Participate in Mississippi events and activities related to Dr. King's birthday, the National Day of Healing and responses to the inauguration of Donald Trump.
Friday, January 13
Carlos Moore to Sue on Behalf of Teen Killed Outside Performance Oil
Carlos Moore, a Grenada, Miss., attorney known for trying to sue the State of Mississippi over the Confederate canton in the state flag, said on Facebook today that he will represent the family of 17-year-old Charles McDonald who was shot multiple times outside a south Jackson business last summer.
Mississippi Ex-Gov. William Winter Released from Hospital
Former Mississippi Gov. William Winter has been released from a hospital six days after he fell on his icy driveway and injured his head.
AG Hood: State Must Fund Mental Health Care, Not Ignore Lawsuit
Attorney General Jim Hood is calling on the Legislature to increase funding for the Mississippi Department of Mental Health as a part of his legislative priorities this session.
Desirae Thomas, known to fans as Jackson hip-hop artist Lady Cajun, says she felt drawn in two directions when launching her career: pop music and hip-hop.
Mrs. Haynes: Nagging The Mayor Works
Ruth Haynes said that when she gets home from the senior-citizen center, she immediately begins planning out what she is going to wear the next day, preparing so that she doesn't miss her ride in the morning.
Havana Hails End to Special US Immigration Policy for Cubans
The Cuban government hailed President Barack Obama's decision ending automatic legal residency for any Cuban who touches U.S. soil, while ordinary citizens mourned the end of an easy pathway to a new life in the United States.
Watchdog Probe to Bring New Scrutiny for FBI's Comey
FBI Director James Comey, already under fierce public scrutiny for his handling of the election-year probe of Hillary Clinton, faces a new internal investigation into whether he and the Justice Department followed established protocol in the email server case.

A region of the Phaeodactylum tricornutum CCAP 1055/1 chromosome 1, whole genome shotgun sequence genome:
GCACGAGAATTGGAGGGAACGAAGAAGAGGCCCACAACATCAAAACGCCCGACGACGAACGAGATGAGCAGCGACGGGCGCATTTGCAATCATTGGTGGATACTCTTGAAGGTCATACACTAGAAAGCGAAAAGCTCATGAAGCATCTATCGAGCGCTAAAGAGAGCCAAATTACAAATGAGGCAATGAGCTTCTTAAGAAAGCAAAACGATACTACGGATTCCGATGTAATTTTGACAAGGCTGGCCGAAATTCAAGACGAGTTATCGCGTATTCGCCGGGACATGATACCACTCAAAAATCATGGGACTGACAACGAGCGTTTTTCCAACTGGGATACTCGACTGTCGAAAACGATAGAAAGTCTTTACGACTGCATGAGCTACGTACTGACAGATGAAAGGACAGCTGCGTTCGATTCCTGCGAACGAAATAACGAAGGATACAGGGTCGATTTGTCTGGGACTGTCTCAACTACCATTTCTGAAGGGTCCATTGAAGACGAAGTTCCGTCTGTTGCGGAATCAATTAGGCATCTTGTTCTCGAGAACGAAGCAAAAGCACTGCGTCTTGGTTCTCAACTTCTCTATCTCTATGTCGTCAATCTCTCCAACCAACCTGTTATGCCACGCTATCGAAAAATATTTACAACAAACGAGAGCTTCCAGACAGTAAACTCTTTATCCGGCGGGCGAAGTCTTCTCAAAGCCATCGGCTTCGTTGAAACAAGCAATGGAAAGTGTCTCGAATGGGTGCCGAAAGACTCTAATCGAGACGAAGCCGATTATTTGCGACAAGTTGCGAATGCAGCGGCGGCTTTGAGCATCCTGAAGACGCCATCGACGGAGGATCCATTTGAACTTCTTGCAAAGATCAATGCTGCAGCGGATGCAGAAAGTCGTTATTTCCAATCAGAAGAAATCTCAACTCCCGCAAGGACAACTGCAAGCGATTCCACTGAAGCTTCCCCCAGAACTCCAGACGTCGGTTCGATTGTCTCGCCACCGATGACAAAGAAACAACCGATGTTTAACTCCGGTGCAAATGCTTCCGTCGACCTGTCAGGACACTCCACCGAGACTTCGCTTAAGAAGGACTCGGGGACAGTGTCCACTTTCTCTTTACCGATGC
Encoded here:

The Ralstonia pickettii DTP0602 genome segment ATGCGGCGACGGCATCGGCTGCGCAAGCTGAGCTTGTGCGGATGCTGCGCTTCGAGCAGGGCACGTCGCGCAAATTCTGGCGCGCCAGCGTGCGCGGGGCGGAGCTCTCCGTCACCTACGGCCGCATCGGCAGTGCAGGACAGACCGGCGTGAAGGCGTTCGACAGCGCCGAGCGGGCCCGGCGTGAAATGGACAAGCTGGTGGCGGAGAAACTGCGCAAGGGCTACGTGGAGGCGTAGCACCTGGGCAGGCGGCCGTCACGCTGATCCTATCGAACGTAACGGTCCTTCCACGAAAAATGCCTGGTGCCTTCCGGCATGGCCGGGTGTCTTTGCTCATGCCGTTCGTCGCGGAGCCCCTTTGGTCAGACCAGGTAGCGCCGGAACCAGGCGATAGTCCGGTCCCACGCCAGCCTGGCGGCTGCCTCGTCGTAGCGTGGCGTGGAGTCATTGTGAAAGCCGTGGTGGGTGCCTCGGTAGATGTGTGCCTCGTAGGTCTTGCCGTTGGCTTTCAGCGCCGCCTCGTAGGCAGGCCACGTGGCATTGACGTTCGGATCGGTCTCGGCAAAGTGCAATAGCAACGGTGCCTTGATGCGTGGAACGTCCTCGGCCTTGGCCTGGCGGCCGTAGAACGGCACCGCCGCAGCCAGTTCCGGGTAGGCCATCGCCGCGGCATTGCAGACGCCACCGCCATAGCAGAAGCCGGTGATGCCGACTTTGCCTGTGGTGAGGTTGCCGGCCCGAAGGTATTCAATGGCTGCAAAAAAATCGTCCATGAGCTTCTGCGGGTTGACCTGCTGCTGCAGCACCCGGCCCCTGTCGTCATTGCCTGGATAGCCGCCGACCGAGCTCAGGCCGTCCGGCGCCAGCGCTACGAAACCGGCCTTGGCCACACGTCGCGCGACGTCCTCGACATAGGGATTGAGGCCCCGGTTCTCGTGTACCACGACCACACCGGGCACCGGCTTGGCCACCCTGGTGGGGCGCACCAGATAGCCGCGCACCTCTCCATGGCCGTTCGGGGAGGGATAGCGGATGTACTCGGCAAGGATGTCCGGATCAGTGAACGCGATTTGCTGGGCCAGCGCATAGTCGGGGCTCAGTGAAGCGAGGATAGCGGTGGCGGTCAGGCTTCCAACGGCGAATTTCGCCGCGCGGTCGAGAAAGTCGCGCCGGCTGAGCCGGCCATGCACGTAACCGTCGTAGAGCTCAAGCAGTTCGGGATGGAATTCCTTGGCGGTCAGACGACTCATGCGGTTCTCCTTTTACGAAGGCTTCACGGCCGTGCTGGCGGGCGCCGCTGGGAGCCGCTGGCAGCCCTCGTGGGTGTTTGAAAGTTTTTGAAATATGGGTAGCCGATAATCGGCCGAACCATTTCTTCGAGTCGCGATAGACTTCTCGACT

Justice Department to Release Chicago Police Abuse Report
The U.S. Justice Department plans to release a major report Friday on the Chicago Police Department after a yearlong civil rights investigation that is expected to find a pattern and practice of violations over many years.
Mississippi Electric Rates Rise with Natural Gas Prices
Some power company customers in Mississippi will see higher bills in February as two private electric utilities pass along rebounding natural gas costs.
Thursday, January 12
Governor Sets $50 Million More in Mississippi Budget Cuts
Mississippi Gov. Phil Bryant is cutting another $51 million from the $6.4 billion state budget because state revenues are lagging.
UPDATED: New Jackson Infrastructure Bill; Virgi Lindsay to Run for Ward 7 Seat
During a small informal community meeting this morning, Mississippi Sen. David Blount, D-Jackson, explained a proposed bill to send an additional $24 million in tax revenue back to Jackson's crumbling infrastructure, administered through the Mississippi Department of Administration and Finance.
Over in the AFC, one of Prescott's former teammates had a solid rookie season for the Kansas City Chiefs. Defensive tackle Chris Jones left MSU after his junior season, and the Chiefs drafted him with the 37th overall pick in the second round.
UPDATED: JPS Audit Will Take Time; Board Votes for National Supe Search
The way out of an investigative audit and into compliance for Jackson Public Schools will not be easy—or quick.
Newly Leaked Dossier on Trump Circulated in DC for Months